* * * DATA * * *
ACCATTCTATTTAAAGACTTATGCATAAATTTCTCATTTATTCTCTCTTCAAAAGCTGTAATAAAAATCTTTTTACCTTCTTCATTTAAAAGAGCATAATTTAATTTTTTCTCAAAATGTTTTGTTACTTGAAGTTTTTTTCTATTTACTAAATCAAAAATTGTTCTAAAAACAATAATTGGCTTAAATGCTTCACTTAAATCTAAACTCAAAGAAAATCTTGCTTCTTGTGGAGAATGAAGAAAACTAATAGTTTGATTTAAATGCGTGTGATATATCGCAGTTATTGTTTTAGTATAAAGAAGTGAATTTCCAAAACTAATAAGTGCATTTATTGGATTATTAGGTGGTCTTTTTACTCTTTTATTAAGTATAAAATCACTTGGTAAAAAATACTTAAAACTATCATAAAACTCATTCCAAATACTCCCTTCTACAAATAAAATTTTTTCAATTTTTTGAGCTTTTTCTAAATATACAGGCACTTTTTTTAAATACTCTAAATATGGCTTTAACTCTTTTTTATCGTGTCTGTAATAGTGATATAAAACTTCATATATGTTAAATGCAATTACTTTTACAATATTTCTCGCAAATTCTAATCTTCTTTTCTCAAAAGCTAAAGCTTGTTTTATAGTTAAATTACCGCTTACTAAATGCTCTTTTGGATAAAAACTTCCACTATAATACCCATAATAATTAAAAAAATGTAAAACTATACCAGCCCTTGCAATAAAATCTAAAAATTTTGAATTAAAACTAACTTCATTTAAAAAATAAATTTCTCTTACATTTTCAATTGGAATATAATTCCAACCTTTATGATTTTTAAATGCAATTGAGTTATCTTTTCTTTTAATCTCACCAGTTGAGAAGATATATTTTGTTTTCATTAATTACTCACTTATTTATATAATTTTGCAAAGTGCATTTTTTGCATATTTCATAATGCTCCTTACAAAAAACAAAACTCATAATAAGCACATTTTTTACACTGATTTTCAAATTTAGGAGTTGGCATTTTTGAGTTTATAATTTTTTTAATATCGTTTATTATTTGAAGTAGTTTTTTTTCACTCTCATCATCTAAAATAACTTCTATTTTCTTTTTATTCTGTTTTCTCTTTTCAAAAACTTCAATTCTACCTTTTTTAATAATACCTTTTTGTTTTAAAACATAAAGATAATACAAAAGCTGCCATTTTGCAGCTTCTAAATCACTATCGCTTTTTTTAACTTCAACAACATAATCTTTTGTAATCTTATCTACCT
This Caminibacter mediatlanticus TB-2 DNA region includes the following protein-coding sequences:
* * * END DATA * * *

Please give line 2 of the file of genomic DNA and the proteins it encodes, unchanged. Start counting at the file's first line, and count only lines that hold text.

This Caminibacter mediatlanticus TB-2 DNA region includes the following protein-coding sequences: